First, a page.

I live in a similar climate.
One of our local ladies plants her seed as soon as she harvests it and keeps
it moist. Says she gets good germination. I travel a lot esp in autumn and
my husband doesn't remember to water my seeds pots daily during our very hot
summers and autumns.
I dry my seed, soak then refrigerate for 3 months. So I take the seeds that
have been drying in the envelopes, record the cross , the tie up the seeds
in stockings with the tag. Make sure up make the tie-off between different
crosses nice and tight so they don't accidently mix. I then hang the seeds
in the toilet cistern for 3-5 days to wash off any germination inhibitors.
I then take each cross and wrap it up burrito-like in a paper towel. These
are stacked in a plastic container which has spagmum on the bottom to soak
up any extra moisture but not let them dry out completely. After about 3
months at the bottom of the fridge they are starting to spout, so I plant
them out in pots. By this time it weather is starting to cool down, but I
still water daily unless we are getting regular rain. I try to keep them
somewhere that will get fairly cold. By this time I have quite a lot of
early germination and will get a second round over winter. I usually don't
get a chance to plant out the bigger seedlings in early spring, so if that
is the case I leave it til autumn - early winter to plant out all the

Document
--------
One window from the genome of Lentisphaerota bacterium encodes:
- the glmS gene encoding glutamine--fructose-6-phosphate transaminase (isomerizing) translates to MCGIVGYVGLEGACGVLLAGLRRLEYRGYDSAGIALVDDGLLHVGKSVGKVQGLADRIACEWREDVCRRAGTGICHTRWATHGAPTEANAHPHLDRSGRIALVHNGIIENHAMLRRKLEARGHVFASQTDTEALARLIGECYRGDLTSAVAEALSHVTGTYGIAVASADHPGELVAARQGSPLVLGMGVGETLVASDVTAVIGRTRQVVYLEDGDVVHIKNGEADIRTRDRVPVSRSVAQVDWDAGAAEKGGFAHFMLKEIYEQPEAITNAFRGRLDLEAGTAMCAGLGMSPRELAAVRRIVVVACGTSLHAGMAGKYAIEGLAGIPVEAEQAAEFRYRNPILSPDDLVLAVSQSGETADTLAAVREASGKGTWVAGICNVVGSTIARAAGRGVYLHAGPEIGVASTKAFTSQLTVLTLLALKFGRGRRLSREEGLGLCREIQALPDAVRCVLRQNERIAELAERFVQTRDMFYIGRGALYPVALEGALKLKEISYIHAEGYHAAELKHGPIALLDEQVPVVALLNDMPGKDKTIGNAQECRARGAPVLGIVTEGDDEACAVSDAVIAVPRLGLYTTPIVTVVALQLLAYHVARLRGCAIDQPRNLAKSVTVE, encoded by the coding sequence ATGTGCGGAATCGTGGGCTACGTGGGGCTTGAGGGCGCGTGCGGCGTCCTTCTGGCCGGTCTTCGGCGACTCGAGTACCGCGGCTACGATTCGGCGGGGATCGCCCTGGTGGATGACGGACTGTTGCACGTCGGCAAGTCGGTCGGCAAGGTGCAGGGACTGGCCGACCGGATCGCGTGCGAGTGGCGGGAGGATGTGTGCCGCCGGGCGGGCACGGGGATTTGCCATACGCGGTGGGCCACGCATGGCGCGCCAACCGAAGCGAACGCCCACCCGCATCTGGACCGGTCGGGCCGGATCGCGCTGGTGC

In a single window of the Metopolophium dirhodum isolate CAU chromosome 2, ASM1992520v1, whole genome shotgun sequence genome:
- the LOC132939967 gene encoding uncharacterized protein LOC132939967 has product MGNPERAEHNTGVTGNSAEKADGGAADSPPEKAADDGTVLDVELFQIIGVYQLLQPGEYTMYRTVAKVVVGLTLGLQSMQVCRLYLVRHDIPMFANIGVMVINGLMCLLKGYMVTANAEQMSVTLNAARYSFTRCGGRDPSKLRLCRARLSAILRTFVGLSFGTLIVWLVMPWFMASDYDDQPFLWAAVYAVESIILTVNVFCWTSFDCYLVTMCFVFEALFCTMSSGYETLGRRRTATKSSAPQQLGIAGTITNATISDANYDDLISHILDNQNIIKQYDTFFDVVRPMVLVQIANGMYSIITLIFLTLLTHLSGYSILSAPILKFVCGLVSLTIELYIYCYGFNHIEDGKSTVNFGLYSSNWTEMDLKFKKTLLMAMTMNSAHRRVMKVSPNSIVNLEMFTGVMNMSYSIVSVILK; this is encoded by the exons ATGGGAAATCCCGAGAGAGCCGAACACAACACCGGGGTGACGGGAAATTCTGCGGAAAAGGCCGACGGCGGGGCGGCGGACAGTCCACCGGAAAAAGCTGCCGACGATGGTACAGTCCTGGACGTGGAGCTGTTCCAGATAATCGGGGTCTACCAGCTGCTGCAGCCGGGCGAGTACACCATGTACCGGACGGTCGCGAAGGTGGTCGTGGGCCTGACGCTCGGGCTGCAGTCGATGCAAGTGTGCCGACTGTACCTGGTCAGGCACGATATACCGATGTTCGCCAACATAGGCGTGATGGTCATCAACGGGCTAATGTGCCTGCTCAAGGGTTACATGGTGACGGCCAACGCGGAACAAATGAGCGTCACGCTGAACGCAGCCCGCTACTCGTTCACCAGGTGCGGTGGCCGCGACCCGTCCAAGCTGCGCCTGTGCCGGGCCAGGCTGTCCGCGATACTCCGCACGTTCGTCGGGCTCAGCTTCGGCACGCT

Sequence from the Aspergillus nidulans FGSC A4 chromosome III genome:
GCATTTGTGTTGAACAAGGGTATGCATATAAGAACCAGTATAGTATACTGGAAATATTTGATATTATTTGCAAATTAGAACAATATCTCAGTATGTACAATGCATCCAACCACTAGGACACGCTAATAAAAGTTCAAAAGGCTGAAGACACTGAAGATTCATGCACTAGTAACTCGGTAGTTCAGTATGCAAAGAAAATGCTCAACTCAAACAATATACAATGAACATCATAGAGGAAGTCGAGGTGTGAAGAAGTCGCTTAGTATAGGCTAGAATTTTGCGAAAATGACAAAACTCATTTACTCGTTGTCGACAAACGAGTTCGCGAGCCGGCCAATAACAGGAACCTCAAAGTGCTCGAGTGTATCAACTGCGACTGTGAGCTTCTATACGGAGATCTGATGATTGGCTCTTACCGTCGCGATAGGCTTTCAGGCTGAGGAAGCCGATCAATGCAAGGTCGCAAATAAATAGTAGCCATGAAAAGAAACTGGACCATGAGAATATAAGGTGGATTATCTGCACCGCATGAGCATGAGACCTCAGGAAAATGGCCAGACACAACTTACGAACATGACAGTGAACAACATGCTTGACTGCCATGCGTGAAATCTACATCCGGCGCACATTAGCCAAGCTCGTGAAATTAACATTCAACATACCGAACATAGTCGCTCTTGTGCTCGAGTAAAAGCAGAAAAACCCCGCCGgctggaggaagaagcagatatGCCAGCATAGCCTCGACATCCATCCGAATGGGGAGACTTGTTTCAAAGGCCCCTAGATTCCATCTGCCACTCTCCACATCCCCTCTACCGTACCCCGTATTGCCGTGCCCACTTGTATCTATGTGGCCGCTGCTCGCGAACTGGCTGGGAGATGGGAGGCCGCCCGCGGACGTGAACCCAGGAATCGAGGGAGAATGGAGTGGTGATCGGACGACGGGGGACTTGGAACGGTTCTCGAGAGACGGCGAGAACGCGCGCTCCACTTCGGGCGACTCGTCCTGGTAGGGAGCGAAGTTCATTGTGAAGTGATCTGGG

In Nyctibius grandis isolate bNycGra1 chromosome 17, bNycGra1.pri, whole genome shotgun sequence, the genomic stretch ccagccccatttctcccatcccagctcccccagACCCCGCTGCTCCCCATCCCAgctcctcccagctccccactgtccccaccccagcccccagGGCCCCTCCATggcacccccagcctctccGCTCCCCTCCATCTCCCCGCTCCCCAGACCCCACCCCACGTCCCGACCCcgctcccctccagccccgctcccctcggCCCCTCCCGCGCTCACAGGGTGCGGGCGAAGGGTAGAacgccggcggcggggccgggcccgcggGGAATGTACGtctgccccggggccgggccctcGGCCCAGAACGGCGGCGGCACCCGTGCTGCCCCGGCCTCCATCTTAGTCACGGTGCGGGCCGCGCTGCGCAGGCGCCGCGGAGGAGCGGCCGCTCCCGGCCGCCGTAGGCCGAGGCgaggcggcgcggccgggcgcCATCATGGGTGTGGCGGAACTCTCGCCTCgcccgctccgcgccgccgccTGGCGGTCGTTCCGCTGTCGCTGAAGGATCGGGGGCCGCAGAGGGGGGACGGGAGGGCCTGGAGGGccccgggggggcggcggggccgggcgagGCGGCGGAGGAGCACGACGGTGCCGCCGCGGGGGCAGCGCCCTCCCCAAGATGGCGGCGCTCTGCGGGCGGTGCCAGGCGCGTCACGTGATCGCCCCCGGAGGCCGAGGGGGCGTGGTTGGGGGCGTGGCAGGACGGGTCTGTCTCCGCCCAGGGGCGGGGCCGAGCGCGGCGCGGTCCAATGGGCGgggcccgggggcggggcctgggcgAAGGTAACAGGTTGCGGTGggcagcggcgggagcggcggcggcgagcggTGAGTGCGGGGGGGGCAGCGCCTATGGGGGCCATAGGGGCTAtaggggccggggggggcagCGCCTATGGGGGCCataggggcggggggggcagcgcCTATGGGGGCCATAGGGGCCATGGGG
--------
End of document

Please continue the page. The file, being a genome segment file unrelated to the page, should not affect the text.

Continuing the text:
seedlings. I loose too many if I plant out over summer in our hot dry
When I plant out I take the remaining potting mix and dump that in a little
pile at the end of each cross, because there is often a further round of
germination in that second winter. We use germination inhiditor (Ronstar)
around the seedlings after transplanting so I'm careful not to let any get
on the little piles of potting mix. Apparently very young seedlings don't
like Ronstar so don't use it if you are planting out a few months after
I do about 200 hundred crosses a year and this is the system that has worked
best for me so far. If I could ensure they would be watered properly over
summer I would prob try planting the seed green. Problem is they only have
to seriously dry out once at that time of year and you've lost everything
that is already geminating.
Have fun, experiment, and remember everyone does things a bit differently.
Regarding plants, if your not getting serious snow, plant the irises in the
garden as soon as you get them, otherwise put them in pots, not the fridge.
We do our main transplanting in autumn and early winter. Remember what works
in the cold snowy climates with a humid summer isn't necessarily what works
in places with mild winters and hot dry summers and vice versa.
Adelaide Hills AUST
----- Original Message -----
From: "Johnette Woods" <email@example.com>
Sent: Wednesday, June 29, 2005 1:20 AM
Subject: Re: [iris] Pods/Seeds?
> Griff et al,
> Thanks for the advice on drying the seeds. I typically dry all my
> plant seeds in open paper envelopes and so far, it seems to be working
> nicely for the iris seeds also. Thanks for the tip about soaking the
> too, I was unaware of that. But did someone say something about
> refrigerating them too? Can anyone clarify that for us beginners? On
> another subject, if I get my order of new irises before I get my ground
> completely prepared, can I store them in the refrigerator without damaging
> the rhizomes?
> I live about 30 miles south of Dallas, Texas, so I'm not sure what
> I'm in, think it's Zone 8, so any advice about best time to plant the
> would be helpful. Do I put them directly into the ground ( I have very
> drainage) or do pots work better for the seedlings? Do I winter the
> seedlings indoors or outdoors? Thanks for all the advice! I can use all I
> can get. :) Johnette Woods
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